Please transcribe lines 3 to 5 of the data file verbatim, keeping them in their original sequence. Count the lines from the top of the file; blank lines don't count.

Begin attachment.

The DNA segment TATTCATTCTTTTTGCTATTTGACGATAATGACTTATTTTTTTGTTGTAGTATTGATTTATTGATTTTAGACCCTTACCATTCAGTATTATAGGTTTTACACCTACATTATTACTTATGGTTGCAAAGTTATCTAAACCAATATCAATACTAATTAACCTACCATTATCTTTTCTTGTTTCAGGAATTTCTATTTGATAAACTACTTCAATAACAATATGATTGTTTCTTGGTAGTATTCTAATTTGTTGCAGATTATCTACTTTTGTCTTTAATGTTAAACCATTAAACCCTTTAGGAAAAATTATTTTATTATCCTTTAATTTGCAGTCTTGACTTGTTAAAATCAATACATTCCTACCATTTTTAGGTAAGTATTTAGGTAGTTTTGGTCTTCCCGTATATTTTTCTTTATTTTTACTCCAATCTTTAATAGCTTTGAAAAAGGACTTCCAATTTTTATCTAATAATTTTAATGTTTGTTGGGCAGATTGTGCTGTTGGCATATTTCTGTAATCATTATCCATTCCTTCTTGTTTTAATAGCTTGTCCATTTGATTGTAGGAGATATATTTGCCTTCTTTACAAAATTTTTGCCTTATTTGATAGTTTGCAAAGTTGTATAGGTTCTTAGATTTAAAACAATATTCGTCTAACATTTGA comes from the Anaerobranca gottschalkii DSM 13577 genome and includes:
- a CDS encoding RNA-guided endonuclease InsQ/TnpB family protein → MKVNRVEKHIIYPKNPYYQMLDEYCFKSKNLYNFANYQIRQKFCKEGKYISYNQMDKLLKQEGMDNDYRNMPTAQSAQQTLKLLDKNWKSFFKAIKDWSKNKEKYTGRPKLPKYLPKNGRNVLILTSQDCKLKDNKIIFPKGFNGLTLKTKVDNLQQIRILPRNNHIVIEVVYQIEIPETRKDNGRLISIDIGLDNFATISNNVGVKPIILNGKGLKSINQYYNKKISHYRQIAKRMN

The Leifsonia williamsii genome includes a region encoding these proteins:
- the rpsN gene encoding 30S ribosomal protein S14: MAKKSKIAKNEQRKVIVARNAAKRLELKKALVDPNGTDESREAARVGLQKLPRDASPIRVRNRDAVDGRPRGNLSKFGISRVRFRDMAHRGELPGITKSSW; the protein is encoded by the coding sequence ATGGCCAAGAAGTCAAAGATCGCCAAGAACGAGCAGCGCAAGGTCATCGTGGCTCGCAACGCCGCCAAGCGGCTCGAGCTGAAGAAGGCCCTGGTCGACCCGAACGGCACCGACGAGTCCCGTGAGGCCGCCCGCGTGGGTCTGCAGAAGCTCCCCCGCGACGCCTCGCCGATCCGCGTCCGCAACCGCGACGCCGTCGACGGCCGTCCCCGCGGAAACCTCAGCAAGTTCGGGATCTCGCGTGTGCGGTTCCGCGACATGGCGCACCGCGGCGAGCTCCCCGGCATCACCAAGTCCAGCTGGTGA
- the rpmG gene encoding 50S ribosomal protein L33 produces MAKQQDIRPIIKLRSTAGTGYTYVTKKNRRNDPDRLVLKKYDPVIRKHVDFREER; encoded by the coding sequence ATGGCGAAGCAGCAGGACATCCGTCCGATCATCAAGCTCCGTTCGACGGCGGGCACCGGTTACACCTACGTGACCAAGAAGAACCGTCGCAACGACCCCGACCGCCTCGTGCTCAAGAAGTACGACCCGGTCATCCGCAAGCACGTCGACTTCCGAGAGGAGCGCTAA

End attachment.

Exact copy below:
The Leifsonia williamsii genome includes a region encoding these proteins:
- the rpsN gene encoding 30S ribosomal protein S14: MAKKSKIAKNEQRKVIVARNAAKRLELKKALVDPNGTDESREAARVGLQKLPRDASPIRVRNRDAVDGRPRGNLSKFGISRVRFRDMAHRGELPGITKSSW; the protein is encoded by the coding sequence ATGGCCAAGAAGTCAAAGATCGCCAAGAACGAGCAGCGCAAGGTCATCGTGGCTCGCAACGCCGCCAAGCGGCTCGAGCTGAAGAAGGCCCTGGTCGACCCGAACGGCACCGACGAGTCCCGTGAGGCCGCCCGCGTGGGTCTGCAGAAGCTCCCCCGCGACGCCTCGCCGATCCGCGTCCGCAACCGCGACGCCGTCGACGGCCGTCCCCGCGGAAACCTCAGCAAGTTCGGGATCTCGCGTGTGCGGTTCCGCGACATGGCGCACCGCGGCGAGCTCCCCGGCATCACCAAGTCCAGCTGGTGA
- the rpmG gene encoding 50S ribosomal protein L33 produces MAKQQDIRPIIKLRSTAGTGYTYVTKKNRRNDPDRLVLKKYDPVIRKHVDFREER; encoded by the coding sequence ATGGCGAAGCAGCAGGACATCCGTCCGATCATCAAGCTCCGTTCGACGGCGGGCACCGGTTACACCTACGTGACCAAGAAGAACCGTCGCAACGACCCCGACCGCCTCGTGCTCAAGAAGTACGACCCGGTCATCCGCAAGCACGTCGACTTCCGAGAGGAGCGCTAA